Frederick Delger (March 11, 1822 – April 25, 1898) was a successful self-made businessman who began as a shoe repairman, then a retail shoe shop owner, then later made his fortune in real estate speculation, and was considered to be the first millionaire in Oakland, California. When asked about acquiring his wealth, he said he realized that shoes would always cost about the same, but real estate in a growing city (like Oakland) must go up in value.
Frederick's middle name is frequently written as William, but according to a descendant, that is an error introduced by a later newspaper article. (However, the streets between Telegraph and San Pablo Ave. above 19th were once Frederick St., William St., and Delger St. Maybe his son-in-law?)
Frederick and Ernestine Blücher (Delger) (December 1829 – January 6, 1906), both born in Germany, were married in New York in 1848, before traveling via ship around Cape Horn in 1852-53 to make California their home. Together they had four children:
- Matilda Delger (June 24, 1849–April 16, 1920), disowned after eloping with Captain John Brown, but who still inherited later 1
- Anna ‘Annie' Delger (December 24, 1854-October 11, 1930) (spouse William Moller)
- Edward Frederick Delger (October 24, 1859-December 10, 1923) (who was also disinherited for a while) 3(spouse: Margaret Pryor)
- Lillian ‘Lilly’ Delger (February 21, 1866-January 9, 1953) (spouses: Harry Trowbridge; William John Sweasey Powers)
Delger was a Director of the Oakland Bank of Savings, as well as one of the major stockholders.
At one time Delger owned a section of land from Telegraph Avenue between 17th Street and 20th Street, running west to San Pablo Avenue. After selling 3½ acres, and subdividing the rest of the land, Delger named Frederick Avenue (which is now 19th Street), William Street (between 19th Street and 20th Street) and Delger (now 20th) Street.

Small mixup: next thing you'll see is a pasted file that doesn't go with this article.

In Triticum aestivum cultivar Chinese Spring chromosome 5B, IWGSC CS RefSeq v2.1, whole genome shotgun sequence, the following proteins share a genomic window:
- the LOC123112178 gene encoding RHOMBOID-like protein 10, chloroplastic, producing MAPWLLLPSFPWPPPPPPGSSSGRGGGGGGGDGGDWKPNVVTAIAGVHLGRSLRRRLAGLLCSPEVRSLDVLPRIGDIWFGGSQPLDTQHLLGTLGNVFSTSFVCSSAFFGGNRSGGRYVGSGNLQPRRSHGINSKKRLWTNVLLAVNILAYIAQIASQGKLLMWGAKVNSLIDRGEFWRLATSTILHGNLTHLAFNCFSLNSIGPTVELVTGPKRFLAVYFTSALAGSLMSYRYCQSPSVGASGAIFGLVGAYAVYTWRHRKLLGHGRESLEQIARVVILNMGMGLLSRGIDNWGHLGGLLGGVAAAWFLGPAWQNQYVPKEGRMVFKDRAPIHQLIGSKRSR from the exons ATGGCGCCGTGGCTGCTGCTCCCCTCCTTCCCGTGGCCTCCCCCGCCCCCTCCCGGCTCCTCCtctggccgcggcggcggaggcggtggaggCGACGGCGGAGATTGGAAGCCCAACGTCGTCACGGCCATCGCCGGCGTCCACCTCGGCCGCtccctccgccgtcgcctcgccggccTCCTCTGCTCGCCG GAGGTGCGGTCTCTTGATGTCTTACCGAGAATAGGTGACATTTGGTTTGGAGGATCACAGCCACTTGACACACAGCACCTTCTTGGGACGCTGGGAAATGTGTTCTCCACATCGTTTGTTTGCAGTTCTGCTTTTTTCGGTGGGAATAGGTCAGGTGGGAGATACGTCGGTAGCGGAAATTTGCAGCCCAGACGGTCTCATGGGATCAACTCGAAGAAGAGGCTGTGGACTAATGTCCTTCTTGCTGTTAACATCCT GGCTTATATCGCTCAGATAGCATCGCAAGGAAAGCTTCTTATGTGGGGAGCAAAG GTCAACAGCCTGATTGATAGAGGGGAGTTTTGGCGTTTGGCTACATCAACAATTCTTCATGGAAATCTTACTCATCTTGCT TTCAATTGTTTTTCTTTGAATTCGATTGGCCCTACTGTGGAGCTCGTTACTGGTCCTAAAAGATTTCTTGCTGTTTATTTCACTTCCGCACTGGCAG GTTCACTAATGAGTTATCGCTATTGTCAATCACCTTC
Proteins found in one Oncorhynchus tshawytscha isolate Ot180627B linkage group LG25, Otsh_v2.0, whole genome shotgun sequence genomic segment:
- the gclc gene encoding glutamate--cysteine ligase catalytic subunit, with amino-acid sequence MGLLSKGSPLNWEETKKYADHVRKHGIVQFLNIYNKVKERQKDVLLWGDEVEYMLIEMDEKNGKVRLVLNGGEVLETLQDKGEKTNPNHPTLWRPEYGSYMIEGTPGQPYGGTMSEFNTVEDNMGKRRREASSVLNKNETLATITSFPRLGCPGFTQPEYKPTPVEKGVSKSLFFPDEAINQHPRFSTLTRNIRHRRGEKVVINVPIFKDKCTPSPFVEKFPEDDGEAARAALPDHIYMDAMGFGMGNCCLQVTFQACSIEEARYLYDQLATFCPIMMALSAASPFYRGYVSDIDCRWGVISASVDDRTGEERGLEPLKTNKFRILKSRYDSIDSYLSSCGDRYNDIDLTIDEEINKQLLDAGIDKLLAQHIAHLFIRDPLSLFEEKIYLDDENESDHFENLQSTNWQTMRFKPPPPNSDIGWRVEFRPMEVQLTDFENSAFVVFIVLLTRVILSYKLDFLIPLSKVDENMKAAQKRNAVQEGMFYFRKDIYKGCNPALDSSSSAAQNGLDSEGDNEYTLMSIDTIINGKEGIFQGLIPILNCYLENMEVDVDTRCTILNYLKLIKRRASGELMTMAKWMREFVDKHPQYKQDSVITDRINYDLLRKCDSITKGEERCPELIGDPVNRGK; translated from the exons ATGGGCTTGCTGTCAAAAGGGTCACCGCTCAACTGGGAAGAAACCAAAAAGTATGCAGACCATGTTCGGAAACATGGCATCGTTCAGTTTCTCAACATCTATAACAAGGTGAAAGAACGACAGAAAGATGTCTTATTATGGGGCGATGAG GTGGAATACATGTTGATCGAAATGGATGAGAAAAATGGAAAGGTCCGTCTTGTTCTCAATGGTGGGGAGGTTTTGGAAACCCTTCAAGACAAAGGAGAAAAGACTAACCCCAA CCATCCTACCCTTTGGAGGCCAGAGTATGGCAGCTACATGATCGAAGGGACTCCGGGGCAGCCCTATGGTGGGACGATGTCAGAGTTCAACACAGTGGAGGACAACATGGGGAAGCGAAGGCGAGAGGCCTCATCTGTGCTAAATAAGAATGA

Ownership of the section of Frederick Street (on the north side) was retained by Delger for his “Delger Estate,” where he lived until his death in 1898. The historic estate was eventually demolished. Part of it later became the Sears parking lot, and is now the Uptown ArtPark.
Delger built on a large proportion of the lots in his subdivisions, later selling most of them.
Trowbridge House, the honeymoon home given to his daughter Lillie upon her marriage to Harry Trowbridge, was saved from demolition and moved to Preservation Park, where it was fully restored.
Among his many accomplishments, Delger was one of the founders of Mountain View Cemetery in 1863.
Frederick Delger was the father of noted Freudian psychoanalyst Dr. Lillian Powers, as well as the grandfather of the renowned industrial engineer Dr. Lillian Evelyn Moller Gilbreth.
There were stories that his fortune had begun with a lottery ticket his wife had accepted as payment for a pair of shoes, but Delger always denied this.
Death and Burial
After a several-month battle with illness, Delger died in 1898. His funeral was held at the First Congregational Church (though Delger was a member of the English Lutheran Church), and F. K. Shattuck was one of the pallbearers. Many Freemasons attended, as Delger had been a member. The women of the Fabiola Hospital Association attended; Delger had donated at least $10,000 to their cause. 3 Frederick Delger is buried in a Gothic mausoleum, complete with spire and stained glass window in Mountain View Cemetery at the crest of the hill known as Millionaire’s Row. Delger had the mausoleum designed before his death, and used to visit the site. 2
Ernestine Delger died at the family home at 524 - 19th Street, and is interred with her husband. The plot around the mausoleum is the resting place of many Delgers, Mollers, Trowbridges, Browns, and Bells.
Links and References
- Frederick Delger Find A Grave
- The San Francisco Call (Thursday, January 9, 1906)
- Edward Frederick Delger Biographical Sketch (Letter written to George H. Morrison, Jan. 13, 1888, and biographical sketch of his father, Frederick Delger, businessman in San Francisco and Oakland.)
- Property Divided by Delger Heirs, San Francisco Call, March 18, 1910
- Worked Hard, Died Wealthy, San Francisco Call, April 26, 1898
- Young Delger Not Cut Off, San Francisco Call, April 27, 1898
- Frederick Delger Approaches Death, San Francisco Call, February 26, 1898